The Fabulous Allan Carr celebrates famed producer

thefabulousallancarr_002_allan_in_caftan_credit_peter_borsari Allan Carr in Caftan. Credit: Peter Borsari

The Fabulous Allan Carr celebrates the life of the famed producer and helps cement his legacy once and for all.

Allan Carr was described by those who knew him as being flamboyant.  This was typically a code that he was a gay man but he never came out.  While the film does discuss his sexuality and it being an open secret, it also celebrates his life.  Credit to director Jeffrey Schwarz for tackling Carr’s sexuality in the best way possible.  The film doesn’t just up and say it but leaves it to those who knew him.

If not for Carr, Grease would have never became one of the biggest films released in 1978.  Frank DeCaro described Grease as being a “hetero fantasy but it was filtered through a gay sensibility.”  It’s a fascinating way to frame to musical, whose film adaptation celebrates forty years in 2018.

Here was this kid from Chicago that went on to find his calling in the 1960s.  He started up a talent agency in the 1960s before helping manage the campaign of Saturday Night Fever.  Next up would be Grease, where Carr recieved a writing credit for the adaptation and served as one of the film’s producer.  Carr’s experience was one of the big reasons as to why the film did so well.  The worldwide success from Grease enabled Carr to bring La Cage Aux Folles to Broadway.  It’s amazing how one musical could impact a life but it did.

Through animated footage, the film discusses the history behind Can’t Stop The Music.  There were several actresses considered for the leading role: Jacqueline Bisset, Olivia Newton-John, Cher, and Raquel Welch.  None were interested so the role went to Valerie Perrine.

One of my biggest issues with the film, premiering in 2017, was the treatment of Caitlyn Jenner.  Jenner may be a high profile transgender woman but this is no excuse for all the deadnaming and misgendering in interviews.  While the film did start production in 2015, the filmmakers surely had plenty of time to go back and get new interviews so that the pronouns are respected.  It’s very telling for a documentary when the filmmakers can’t even do that much.  It’s disrespectful to the transgender community in that regard and makes for some cringe-worthy viewing.  The archival footage with Carr is one thing but to not have Caitlyn named and gendered correctly is another.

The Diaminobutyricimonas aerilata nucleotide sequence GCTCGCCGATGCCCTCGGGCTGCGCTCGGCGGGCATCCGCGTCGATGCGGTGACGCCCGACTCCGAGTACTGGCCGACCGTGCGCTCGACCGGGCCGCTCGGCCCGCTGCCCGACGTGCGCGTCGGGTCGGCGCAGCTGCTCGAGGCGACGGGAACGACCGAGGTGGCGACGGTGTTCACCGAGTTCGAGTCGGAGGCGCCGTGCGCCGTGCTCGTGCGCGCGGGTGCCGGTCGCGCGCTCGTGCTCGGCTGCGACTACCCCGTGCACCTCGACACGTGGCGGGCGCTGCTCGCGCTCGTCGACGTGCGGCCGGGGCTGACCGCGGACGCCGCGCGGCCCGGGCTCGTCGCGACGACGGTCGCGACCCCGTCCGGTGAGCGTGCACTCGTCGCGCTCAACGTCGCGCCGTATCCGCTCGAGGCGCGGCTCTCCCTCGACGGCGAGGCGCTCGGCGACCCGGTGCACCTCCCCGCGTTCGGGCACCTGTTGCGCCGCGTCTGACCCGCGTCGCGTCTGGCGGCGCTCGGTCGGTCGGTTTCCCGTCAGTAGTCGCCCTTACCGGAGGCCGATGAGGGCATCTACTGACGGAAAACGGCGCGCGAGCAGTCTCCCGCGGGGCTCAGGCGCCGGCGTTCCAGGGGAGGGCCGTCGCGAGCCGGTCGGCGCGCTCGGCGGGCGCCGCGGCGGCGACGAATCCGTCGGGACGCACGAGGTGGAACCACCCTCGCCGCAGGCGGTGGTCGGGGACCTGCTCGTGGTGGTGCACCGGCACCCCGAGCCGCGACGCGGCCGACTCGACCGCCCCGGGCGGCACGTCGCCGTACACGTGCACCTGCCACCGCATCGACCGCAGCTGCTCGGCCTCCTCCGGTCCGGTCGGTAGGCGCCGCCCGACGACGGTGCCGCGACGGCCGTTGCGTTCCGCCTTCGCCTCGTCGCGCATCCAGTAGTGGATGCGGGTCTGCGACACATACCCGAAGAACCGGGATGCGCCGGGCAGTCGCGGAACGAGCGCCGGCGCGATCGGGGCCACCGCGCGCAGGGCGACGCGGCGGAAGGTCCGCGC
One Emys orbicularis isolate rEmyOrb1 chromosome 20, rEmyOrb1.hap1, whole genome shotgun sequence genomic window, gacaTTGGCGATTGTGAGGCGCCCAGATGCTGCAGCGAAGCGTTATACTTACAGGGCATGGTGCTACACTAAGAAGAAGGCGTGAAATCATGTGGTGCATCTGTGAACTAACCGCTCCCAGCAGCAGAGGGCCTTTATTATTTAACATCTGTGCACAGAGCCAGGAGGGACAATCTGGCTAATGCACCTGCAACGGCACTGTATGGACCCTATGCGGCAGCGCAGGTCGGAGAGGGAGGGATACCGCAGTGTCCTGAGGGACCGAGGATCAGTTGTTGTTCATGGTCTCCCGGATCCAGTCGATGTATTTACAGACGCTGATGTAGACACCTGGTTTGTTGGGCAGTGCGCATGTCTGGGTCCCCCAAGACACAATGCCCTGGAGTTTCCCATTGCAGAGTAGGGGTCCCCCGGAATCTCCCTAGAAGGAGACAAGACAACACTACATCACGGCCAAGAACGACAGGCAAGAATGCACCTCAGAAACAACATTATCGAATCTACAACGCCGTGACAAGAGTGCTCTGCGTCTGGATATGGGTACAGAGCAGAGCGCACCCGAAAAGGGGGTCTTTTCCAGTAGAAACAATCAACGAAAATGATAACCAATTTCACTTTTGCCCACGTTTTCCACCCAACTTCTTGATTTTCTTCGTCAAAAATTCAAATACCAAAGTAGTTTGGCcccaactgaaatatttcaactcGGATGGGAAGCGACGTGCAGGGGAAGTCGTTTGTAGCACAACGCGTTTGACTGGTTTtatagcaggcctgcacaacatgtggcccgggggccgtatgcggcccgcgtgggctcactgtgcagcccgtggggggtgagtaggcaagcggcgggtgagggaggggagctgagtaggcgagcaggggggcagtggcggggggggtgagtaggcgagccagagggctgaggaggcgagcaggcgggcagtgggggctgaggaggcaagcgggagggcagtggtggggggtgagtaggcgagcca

Told by those who knew Allan Carr, The Fabulous Allan Carr is a brilliant look at a man who became known for throwing lavish parties and it didn’t matter what your beliefs were.

DIRECTOR:  Jeffrey Schwarz
FEATURING:  Patricia Birch, Maxwell Caulfield, Steve Guttenberg, Nikki Haskell, Randy Jones, Randal Kleiser, Sherry
Lansing, Lorna Luft, Michael Musto, Robert Osborne, Brett Ratner, Connie Stevens, Alana Stewart, Marlo Thomas, Bruce Vilanch, Gregg Kilday

Released by Automat Pictures, The Fabulous Allan Carr is now available on DVD and VOD platforms.

Danielle Solzman

Danielle Solzman is native of Louisville, KY, and holds a BA in Public Relations from Northern Kentucky University and a MA in Media Communications from Webster University. She roots for her beloved Kentucky Wildcats, St. Louis Cardinals, Indianapolis Colts, and Boston Celtics. Living less than a mile away from Wrigley Field in Chicago, she is an active reader (sports/entertainment/history/biographies/select fiction) and involved with the Chicago improv scene. She also sees many movies and reviews them. She has previously written for Redbird Rants, Wildcat Blue Nation, and Hidden Remote/Flicksided. From April 2016 through May 2017, her film reviews can be found on Creators.

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